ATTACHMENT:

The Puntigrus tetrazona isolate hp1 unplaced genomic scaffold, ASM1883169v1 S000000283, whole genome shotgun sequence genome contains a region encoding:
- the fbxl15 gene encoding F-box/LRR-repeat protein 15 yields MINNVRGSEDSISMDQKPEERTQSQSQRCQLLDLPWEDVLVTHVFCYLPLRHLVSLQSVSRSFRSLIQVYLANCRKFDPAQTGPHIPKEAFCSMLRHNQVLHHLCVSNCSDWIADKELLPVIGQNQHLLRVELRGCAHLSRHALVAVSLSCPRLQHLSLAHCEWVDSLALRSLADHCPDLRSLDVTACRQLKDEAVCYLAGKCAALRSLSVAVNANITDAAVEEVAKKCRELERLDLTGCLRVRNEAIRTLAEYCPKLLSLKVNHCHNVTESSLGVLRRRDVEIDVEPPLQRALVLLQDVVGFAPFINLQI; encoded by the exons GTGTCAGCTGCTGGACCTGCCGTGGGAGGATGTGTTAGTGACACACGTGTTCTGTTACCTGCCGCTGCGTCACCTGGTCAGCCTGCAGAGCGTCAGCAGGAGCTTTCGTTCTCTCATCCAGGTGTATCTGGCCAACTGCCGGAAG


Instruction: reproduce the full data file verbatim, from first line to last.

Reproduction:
The Puntigrus tetrazona isolate hp1 unplaced genomic scaffold, ASM1883169v1 S000000283, whole genome shotgun sequence genome contains a region encoding:
- the fbxl15 gene encoding F-box/LRR-repeat protein 15 yields MINNVRGSEDSISMDQKPEERTQSQSQRCQLLDLPWEDVLVTHVFCYLPLRHLVSLQSVSRSFRSLIQVYLANCRKFDPAQTGPHIPKEAFCSMLRHNQVLHHLCVSNCSDWIADKELLPVIGQNQHLLRVELRGCAHLSRHALVAVSLSCPRLQHLSLAHCEWVDSLALRSLADHCPDLRSLDVTACRQLKDEAVCYLAGKCAALRSLSVAVNANITDAAVEEVAKKCRELERLDLTGCLRVRNEAIRTLAEYCPKLLSLKVNHCHNVTESSLGVLRRRDVEIDVEPPLQRALVLLQDVVGFAPFINLQI; encoded by the exons GTGTCAGCTGCTGGACCTGCCGTGGGAGGATGTGTTAGTGACACACGTGTTCTGTTACCTGCCGCTGCGTCACCTGGTCAGCCTGCAGAGCGTCAGCAGGAGCTTTCGTTCTCTCATCCAGGTGTATCTGGCCAACTGCCGGAAG